Because “mow the lawn and clean out the gutters,” isn’t a list of three or more items, no colon is necessary to introduce it. “While I’m away at the convention” and “which are clogged” are dependent clauses, so they must be separated from the main clause with a comma. A better sentence would read as follows: “While I’m away at the convention, I need you to mow the lawn and clean out the gutters, which are clogged.”

Example Question #26 : Colon Errors

Replace the underlined section with the answer that best results in a sentence that is clear, precise, and meets the requirements of standard written English. 

Randall wasn’t sure if the choir should: meet to rehearse at his house, hold a dress rehearsal in the auditorium, or take a day off so everyone could rest their voices.

Possible Answers:

Randall wasn’t sure if the choir should meet to rehearse at his house, hold a dress rehearsal in the auditorium, or take a day off so everyone could rest their voices.

Randall wasn’t sure if the choir should: meet to rehearse at his house, hold a dress rehearsal in the auditorium, or take a day off so everyone could rest their voices.

Randall wasn’t sure if the choir should: Meet to rehearse at his house, hold a dress rehearsal in the auditorium, or take a day off so everyone could rest their voices.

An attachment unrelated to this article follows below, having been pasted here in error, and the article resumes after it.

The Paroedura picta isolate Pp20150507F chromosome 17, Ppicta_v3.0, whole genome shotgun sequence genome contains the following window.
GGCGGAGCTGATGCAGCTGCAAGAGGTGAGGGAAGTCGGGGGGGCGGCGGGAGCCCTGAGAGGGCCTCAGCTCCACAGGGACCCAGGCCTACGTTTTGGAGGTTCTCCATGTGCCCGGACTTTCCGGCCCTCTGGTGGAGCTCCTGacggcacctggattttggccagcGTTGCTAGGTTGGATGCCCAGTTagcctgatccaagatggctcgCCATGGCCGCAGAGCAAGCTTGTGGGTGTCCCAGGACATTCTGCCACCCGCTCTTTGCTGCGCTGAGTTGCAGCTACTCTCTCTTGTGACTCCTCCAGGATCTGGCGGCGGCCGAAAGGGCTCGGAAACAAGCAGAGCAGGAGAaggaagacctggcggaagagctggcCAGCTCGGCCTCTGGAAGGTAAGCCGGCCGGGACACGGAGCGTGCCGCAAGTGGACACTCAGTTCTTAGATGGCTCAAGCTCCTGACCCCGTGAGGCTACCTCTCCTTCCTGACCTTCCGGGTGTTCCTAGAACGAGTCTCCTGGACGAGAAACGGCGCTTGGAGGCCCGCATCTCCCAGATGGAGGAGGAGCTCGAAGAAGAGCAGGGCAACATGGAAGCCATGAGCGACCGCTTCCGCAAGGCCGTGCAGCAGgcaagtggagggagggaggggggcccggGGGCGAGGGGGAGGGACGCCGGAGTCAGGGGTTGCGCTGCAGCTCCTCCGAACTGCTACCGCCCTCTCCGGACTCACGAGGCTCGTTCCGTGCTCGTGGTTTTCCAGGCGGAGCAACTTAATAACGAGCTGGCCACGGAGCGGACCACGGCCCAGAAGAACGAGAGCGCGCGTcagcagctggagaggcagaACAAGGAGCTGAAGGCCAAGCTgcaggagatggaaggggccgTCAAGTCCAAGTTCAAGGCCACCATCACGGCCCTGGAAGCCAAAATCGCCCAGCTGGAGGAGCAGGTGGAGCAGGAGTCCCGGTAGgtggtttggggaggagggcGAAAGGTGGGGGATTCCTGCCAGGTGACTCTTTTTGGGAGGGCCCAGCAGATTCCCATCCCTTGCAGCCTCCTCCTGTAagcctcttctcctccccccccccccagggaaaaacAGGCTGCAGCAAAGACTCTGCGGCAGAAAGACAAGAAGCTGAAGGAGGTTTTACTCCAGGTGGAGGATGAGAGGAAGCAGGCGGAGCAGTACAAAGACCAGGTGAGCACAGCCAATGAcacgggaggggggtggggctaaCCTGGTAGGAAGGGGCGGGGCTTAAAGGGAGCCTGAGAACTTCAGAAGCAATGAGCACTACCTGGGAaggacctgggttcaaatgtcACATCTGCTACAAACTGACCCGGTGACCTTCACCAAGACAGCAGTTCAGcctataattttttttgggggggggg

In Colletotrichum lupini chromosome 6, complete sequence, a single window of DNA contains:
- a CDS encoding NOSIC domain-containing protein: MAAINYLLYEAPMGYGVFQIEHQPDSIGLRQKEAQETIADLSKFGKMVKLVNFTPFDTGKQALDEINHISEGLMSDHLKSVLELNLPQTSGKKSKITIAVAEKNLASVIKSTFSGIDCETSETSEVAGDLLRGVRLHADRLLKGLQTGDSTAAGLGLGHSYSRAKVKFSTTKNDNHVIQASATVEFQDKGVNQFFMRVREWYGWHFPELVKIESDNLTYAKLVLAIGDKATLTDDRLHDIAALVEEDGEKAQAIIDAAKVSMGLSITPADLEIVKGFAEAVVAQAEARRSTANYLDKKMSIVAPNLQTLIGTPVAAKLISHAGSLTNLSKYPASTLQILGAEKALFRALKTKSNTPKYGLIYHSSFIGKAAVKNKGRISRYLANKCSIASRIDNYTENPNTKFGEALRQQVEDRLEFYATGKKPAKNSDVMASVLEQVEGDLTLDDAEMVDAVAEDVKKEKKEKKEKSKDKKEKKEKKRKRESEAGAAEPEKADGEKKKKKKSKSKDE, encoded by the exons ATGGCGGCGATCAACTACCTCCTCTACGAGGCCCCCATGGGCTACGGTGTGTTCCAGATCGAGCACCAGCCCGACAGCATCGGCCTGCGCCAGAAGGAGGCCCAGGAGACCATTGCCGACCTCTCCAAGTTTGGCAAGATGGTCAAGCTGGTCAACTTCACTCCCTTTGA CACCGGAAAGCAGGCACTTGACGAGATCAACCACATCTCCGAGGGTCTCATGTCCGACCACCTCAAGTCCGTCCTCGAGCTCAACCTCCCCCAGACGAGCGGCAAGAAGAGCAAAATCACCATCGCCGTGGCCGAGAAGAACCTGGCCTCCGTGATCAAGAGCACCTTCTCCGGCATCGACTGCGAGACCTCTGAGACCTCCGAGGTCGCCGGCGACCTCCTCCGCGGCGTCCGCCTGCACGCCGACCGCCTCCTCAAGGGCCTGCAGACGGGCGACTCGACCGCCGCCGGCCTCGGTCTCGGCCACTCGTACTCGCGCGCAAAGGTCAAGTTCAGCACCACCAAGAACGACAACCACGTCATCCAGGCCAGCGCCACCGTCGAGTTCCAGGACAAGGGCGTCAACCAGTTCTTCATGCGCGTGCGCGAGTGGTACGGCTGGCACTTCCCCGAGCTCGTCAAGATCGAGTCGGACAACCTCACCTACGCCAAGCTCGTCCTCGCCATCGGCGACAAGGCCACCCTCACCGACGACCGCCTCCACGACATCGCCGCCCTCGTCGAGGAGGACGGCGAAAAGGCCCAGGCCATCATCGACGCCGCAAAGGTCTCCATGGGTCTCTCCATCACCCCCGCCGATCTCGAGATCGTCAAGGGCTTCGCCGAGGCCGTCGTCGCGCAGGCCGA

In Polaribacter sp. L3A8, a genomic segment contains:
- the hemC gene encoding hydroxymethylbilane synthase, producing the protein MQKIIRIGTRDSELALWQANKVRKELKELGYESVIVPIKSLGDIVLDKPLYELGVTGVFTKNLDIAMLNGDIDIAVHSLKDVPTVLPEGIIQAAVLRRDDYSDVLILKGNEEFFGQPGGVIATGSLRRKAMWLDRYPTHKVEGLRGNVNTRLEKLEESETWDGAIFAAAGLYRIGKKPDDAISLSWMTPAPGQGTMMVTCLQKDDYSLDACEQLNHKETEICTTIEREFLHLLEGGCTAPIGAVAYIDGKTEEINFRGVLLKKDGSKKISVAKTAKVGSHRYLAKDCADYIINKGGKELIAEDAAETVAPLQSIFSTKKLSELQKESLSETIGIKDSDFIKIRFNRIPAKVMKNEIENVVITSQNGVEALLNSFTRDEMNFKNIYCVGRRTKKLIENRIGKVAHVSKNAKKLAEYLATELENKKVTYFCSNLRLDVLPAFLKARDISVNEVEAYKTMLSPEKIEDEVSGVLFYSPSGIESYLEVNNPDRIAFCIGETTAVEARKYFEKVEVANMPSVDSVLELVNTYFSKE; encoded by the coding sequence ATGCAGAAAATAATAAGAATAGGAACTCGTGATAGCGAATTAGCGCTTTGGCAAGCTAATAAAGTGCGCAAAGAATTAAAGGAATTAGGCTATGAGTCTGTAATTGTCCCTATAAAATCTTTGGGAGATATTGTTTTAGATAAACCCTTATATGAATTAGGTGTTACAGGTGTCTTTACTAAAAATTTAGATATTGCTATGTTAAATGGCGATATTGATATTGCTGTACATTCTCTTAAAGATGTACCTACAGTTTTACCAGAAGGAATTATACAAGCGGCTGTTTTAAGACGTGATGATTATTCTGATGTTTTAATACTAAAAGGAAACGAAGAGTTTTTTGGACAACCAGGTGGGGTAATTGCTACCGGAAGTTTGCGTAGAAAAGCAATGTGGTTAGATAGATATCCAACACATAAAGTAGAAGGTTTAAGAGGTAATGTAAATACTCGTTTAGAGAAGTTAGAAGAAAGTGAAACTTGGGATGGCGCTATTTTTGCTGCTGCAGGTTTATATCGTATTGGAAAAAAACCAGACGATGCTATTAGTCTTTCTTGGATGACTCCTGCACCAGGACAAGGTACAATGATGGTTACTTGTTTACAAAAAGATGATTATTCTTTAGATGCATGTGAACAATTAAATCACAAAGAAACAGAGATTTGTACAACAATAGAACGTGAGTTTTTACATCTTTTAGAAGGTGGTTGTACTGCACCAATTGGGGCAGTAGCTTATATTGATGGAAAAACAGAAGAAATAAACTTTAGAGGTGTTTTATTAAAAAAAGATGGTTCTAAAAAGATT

Randall wasn’t sure if the choir should, meet to rehearse at his house, hold a dress rehearsal in the auditorium, or take a day off so everyone could rest their voices.

Randall wasn’t sure if the choir should; meet to rehearse at his house, hold a dress rehearsal in the auditorium, or take a day off so everyone could rest their voices.

Correct answer:

Randall wasn’t sure if the choir should meet to rehearse at his house, hold a dress rehearsal in the auditorium, or take a day off so everyone could rest their voices.

Explanation:

Because “Randall wasn’t sure if the choir should” isn’t an independent clause, the list that follows it should not be separated with a colon or with any other punctuation. You would only use a colon to introduce the list if the part of the sentence before the list was an independent clause.